“Ashes and anguish” – reads part of the headline of a recent article in the Los Angeles Times, chronicling the impact of the pandemic on local crematoriums. While the practice of cremation has gained increasing popularity and wider acceptance in recent years, cremation rates have skyrocketed in the wake of COVID deaths. Diego Pablo and Tristen McBride, two crematorium technicians at Hollywood Forever Cemetery, have cremated 58 people this past January alone, compared to only 17 last January.
Statistics and stories like these have made us keenly aware of our mortality and the fragility of human life … and we hardly need the reminder this year’s Ash Wednesday brings us.
For many of us, “Remember that you are dust, and to dust you shall return…” stings more this year than in years past … and to be honest, as a preacher I struggle with proclaiming any good news in that.
Where is the good news in the backlogs of bodies taken over by a virus waiting to be cremated? Where is the good news in air quality restrictions being temporarily suspended to accommodate the spike in cremations? Where is the good news in telling families, “Sorry, you can’t accompany the body of your loved one in the cremation chamber because we don’t have the time to offer that service right now”? Where is the good news of Ash Wednesday this year?
Where is the good news in ashes that remind us of our mortality and the fragility of human life when we hardly need the reminder?
Ashes are typically connected to the readings this day that emphasize repentance and fasting – which are, of course, things we do. I admit that I struggle with that message of this day and this Lenten season that so often places the burden on us – what “vices” we give up, what spiritual practices we take on, what “sins” we confess, how “contrite” we feel. As though there’s something we have to do to earn our forgiveness or worthiness.
Here’s a little Lutheran Theology 101: Many of us who have been through confirmation know that in our tradition there’s law and there’s gospel. The law shows us our sin and reminds us, as one of my seminary professors was fond of saying, that we are all “rot gut sinners.” Left to ourselves, there is nothing we can do to improve our condition. It is into that state of utter despair that the gospel is then immediately proclaimed – the joyful good news of being made free in Christ.
The purpose of repentance is never to only make us feel “bad” about ourselves. That’s a dismal form of religion at best … and cruel and sadistic at worst. Repentance without the gospel leaves our condition up to us. We’re “rot gut sinners” and it’s all our fault and that’s that.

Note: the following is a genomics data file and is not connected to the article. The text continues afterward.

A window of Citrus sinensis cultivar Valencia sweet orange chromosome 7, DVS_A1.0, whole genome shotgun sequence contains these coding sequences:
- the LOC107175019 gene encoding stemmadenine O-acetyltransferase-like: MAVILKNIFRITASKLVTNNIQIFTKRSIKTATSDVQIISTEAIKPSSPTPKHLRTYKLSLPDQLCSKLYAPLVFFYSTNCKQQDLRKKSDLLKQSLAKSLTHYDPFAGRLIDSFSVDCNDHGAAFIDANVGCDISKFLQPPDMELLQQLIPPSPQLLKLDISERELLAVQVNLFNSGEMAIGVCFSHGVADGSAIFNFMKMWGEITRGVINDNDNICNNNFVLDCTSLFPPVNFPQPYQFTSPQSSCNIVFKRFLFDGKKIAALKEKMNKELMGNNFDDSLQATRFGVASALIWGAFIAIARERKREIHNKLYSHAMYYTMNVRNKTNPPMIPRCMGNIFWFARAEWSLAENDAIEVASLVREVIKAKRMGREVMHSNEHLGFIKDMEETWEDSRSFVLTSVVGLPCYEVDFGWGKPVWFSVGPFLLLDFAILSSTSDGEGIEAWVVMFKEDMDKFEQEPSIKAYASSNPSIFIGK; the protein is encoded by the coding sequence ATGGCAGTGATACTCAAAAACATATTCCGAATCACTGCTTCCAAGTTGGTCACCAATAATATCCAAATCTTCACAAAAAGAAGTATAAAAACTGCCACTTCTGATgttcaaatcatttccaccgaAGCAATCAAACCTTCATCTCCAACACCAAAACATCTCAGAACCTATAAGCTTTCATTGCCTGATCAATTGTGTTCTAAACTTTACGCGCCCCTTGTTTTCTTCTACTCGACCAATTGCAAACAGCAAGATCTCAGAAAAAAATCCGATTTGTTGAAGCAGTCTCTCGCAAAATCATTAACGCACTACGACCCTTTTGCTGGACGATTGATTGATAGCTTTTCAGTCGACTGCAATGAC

But the repentance we proclaim is always, always, always for the sake of the gospel, for the sake of hearing the good news of what God in Christ has done for us – rot gut sinners that we are.
“Now is the time of grace” … as one Lenten proclamation reminds us. The time to remember that our mortality is a gift and not a burden. The time to remember that God has come near, gracious and merciful, abounding in steadfast love.
Jesus’s teaching in Matthew’s gospel today – in the midst of his Sermon on the Mount – reads at first glance like a list of “to dos.” But I hear good news and grace in these words.
“Whenever you give alms, do not sound a trumpet before you…” Your almsgiving doesn’t have to be the biggest.
“Whenever you pray, go into your room and shut the door…” Your prayers don’t have to be the loudest or use the “best” words.
“Whenever you fast, do not look dismal…” Your fasting doesn’t have to be life-depriving.
The gift of Lent and these classic Lenten disciplines is just that – a gift … meant to be life-giving … for ourselves and for our neighbors. We can let down our guard, unclench our jaw, relax our muscles that we have held tense for so long, lower our voices, re-figure our faces, and breathe and rest.
For your heavenly Parent who sees in secret, who comes close, who is with you in the most intimate spaces of your life, sees you, knows you, loves you, as you are.
In her timely book Wintering: The Power of Rest and Retreat in Difficult Times, Katherine May defines “wintering” as “a season in the cold…a fallow period in life when you’re cut off from the world, feeling rejected, sidelined, blocked from progress, or cast into the role of an outsider.” Most often, wintering is something that happens to us – whether from illness, the death of a loved one, the loss of a job, or just the general ebb and flow of life.
As May writes, “We are forever trying to defer the onset of winter,” trying desperately to avoid it. But as she learned from the time in her own life that forced her into a season of wintering: “Wintering is not the death of the life cycle, but its crucible” … “a glorious season” … “a time for reflection and recuperation, for slow replenishment, for putting your house in order.” Indeed, wintering is a gift.
Ash Wednesday is like the start of a liturgical wintering. Lent slows us down and invites us to savor our spirituality. If a Lenten discipline feels like a burden, give it up. Now is the time of grace … a time for much-needed rest … a time to remember we are beloved.
We don’t have to wait until something forces us into this wintering either. We can hear that promise now. You are enough. God sees you, God knows you, God loves you. You are enough.
In our wintering, in our ash heaps of exhaustion, in the endless reminders of mortality and the fragility of life around us, there is the good news of this day. For the God who has become one of us is the God who brings resurrection promise into places of despair and who breathes life into our very bodies. Indeed, God makes beautiful things out of the dust.